examine a pulsar close-up or revisit past eras to see the incomplete fossil record, or
the broken finds of archaeology, in life. Evolution can't be rerun to test a new
theory of life's beginnings, or the development of wings. Truth is inferred,
provisional, the best guess.
Nowhere is this difficulty more obvious than in medicine. The results of health
studies, for example, are often extremely provisional, as the day's news often
teaches us (as I write, we are being told that eggs, bad for us last year, have just
been rehabilitated). So much depends on epidemiology, the statistics of disease, and
on studies where all the variables cannot all been controlled at once, and
experiments (testing candidates for fatal disease on humans, for example) cannot
always be done. Scientists who cultivate these vineyards must go with what
incomplete evidence they have. Opinions and informed judgments replace verifiable
fact, and this room for interpretation opens a Pandora's Box of anti scientific
forces, from government interference to commercial influence and self interest,
whether unconscious or not.
Just how far from the purist ideal the practice of science really is has been clear
since Jim Watson's account of the discovery of DNA, but science as careerist
struggle was most exhaustively portrayed by David Hull in Science as a Process
(University of Chicago, 1988). Hull concluded that while scientists cooperate well
enough, the very engine of scientific achievement is the competitive urge which
won't let them sleep till they have bested their rivals. Historians of science find
many examples of corners being cut as scientists compete. Just recently, research
on the papers of as great a hero of science as Pasteur has revealed claims which
anticipated proof. All in all, science in practice is not always a gentlemanly
What this all means is that overturning the orthodoxy is no easier in science than
other disciplines, despite the professed open-mindedness of science as a vocation.
As Thomas Kuhn pointed out, updating the received wisdom in a science is
typically a no holds barred struggle where all the forces of bias and entrenched
interest are brought to bear against the challenger, at least until the weight of logic
and evidence becomes overwhelming, and perhaps even beyond that point. The
opinion, for example, that the blueprint of life was contained in a protein, rather
than the simpler molecule of DNA, lasted well past firm evidence to the contrary.
The proof was dismissed as a mistake. Talk to any Nobel prize winner, and he/she
will tell of the prejudice and closemindedness which met their novel publications.
The establishment reviewers will strenuously resist a new interpretation, and it
doesn't take a cynic to suspect they are rationalizing their stake in the old paradigm,
even if the motivation is unconscious.
Which brings us to the latest and greatest example of paradigm protectionism, the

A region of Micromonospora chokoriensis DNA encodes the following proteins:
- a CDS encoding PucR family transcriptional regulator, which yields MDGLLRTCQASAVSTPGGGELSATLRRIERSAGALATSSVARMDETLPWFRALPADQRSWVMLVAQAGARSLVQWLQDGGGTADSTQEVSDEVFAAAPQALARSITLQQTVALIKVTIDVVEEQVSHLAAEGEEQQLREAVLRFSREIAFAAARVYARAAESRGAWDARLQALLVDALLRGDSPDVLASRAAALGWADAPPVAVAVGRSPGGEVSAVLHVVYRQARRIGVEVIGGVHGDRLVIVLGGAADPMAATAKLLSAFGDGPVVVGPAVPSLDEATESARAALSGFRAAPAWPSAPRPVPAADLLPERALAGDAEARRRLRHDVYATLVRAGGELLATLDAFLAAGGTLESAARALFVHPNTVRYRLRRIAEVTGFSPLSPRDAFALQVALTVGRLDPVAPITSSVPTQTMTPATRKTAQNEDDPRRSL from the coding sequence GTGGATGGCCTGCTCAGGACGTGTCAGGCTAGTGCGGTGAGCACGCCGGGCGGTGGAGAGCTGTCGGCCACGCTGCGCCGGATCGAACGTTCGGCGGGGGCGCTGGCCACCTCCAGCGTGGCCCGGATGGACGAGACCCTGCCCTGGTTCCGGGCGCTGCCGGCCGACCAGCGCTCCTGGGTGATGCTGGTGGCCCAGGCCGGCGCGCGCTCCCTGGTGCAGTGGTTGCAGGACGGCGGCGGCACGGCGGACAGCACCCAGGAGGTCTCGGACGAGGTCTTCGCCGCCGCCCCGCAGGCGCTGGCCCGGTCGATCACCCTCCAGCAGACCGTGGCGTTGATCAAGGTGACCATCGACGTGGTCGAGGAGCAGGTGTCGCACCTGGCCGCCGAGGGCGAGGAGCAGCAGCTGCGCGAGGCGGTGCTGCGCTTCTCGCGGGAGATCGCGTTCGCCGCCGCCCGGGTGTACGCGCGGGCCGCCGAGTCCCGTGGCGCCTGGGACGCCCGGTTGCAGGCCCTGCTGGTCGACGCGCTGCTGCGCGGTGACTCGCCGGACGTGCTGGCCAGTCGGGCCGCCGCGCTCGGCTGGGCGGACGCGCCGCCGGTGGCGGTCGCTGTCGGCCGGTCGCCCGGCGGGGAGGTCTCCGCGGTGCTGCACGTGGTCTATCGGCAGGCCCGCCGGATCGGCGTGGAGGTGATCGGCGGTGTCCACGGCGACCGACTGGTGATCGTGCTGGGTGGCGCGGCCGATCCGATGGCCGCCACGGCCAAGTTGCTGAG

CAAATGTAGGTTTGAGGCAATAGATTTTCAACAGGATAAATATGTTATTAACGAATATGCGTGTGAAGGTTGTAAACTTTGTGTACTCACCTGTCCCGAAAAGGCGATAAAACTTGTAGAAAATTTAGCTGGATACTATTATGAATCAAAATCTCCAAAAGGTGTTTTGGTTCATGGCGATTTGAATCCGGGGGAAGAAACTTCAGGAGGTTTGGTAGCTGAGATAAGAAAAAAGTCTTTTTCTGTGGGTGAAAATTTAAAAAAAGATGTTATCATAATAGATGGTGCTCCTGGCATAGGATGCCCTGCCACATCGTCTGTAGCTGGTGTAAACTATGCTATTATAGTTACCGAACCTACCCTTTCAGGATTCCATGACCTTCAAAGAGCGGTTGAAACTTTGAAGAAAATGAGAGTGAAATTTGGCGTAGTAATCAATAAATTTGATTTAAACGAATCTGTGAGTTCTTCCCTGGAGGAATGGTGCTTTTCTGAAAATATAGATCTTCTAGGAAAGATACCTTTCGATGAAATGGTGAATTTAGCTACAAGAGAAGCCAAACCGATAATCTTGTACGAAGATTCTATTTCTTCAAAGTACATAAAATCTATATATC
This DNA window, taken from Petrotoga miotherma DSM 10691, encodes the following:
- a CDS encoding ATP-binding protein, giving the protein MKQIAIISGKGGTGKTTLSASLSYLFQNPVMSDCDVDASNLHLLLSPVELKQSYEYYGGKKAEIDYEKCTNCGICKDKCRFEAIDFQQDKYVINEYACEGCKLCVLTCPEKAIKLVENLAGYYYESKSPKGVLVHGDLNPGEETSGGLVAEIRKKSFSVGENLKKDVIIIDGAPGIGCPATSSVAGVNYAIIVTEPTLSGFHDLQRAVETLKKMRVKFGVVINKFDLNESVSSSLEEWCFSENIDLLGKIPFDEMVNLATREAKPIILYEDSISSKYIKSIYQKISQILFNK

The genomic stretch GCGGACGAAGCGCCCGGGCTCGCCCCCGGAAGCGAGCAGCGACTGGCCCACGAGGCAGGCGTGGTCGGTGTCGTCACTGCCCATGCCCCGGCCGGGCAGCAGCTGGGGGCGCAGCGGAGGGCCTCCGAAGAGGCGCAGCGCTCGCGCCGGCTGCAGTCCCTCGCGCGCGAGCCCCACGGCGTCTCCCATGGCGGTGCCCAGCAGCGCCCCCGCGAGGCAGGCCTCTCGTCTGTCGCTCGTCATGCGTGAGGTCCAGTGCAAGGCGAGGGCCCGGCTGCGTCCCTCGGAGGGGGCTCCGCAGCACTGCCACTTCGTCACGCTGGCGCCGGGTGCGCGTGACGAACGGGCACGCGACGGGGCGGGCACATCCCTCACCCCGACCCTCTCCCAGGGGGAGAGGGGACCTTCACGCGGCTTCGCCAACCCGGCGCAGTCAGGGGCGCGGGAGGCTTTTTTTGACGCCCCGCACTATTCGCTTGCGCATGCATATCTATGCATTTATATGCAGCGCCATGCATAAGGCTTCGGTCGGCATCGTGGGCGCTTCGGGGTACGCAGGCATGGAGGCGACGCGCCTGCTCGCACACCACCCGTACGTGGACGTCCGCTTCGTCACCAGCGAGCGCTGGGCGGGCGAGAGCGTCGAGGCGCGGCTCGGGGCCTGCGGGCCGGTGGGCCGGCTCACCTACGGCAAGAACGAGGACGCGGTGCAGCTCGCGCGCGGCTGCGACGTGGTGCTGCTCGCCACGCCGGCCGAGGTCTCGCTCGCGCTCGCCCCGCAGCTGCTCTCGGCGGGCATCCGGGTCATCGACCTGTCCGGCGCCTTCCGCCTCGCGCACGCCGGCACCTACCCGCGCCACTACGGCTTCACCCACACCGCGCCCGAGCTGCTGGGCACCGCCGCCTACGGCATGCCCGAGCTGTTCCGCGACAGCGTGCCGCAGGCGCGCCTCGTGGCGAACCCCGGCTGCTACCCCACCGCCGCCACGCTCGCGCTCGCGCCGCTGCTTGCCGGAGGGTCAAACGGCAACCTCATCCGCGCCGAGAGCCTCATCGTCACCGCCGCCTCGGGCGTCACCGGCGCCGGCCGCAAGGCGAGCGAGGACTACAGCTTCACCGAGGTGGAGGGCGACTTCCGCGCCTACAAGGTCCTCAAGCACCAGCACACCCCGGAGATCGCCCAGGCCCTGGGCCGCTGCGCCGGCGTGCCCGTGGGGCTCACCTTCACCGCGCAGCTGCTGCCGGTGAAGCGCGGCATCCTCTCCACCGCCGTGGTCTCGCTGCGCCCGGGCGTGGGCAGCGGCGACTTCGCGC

sputtering, almost suppressed challenge to the ruling notion in the science of AIDS:
the hypothesis that the syndrome is an infectious disease caused by the notorious
retrovirus, HIV. What is still not widely enough appreciated is that there is
substantial doubt among some well-informed scientists and commentators that this
simple retrovirus is the right answer to the puzzle of AIDS, that is, the severe
immune collapse and its many attendant diseases, which are called AIDS if HIV is
present. But over the past decade this doubt has been largely stifled, and prevented
from attaining a full airing in the science journals and in the media.
There are many reasons for the doubt, not the least of which is that the theory was
announced before compelling evidence was in. In fact even today, despite the
theory's universal adoption by virtually all of the scientists in the field (those who
publicly think otherwise cannot obtain federal funding), there is no published paper
any scientist can point out as quotable proof that HIV causes AIDS (A
Conversation with Kary Mullis, California Monthly, Sept 1994, p. 16). Tens of
thousands of published papers assume the notion as a premise, and thus appear to
bolster the paradigm beyond dismantling critique. The very name of the retrovirus
Human Immunodeficiency Virus suggests certainty about its role. Yet,
critics point out that, after a decade and some $25 billion worth of investigation,
convincing lab proof for how HIV might induce immune collapse on the molecular
level is still missing. Another indication of a problem with the current hypothesis is
that it has "failed to produce public health benefits, as no antiviral drug, no vaccine,
and no efficient prevention have been developed. Above all, the HIV-AIDS
hypothesis has failed to make valid predictions, the acid test of scientific
hypotheses. For example, the prediction that AIDS would spread exponentially in
the general population proved to be flawed." (P. Duesberg, Genetica, Vol. 95, No.
13, March 1995, p.3).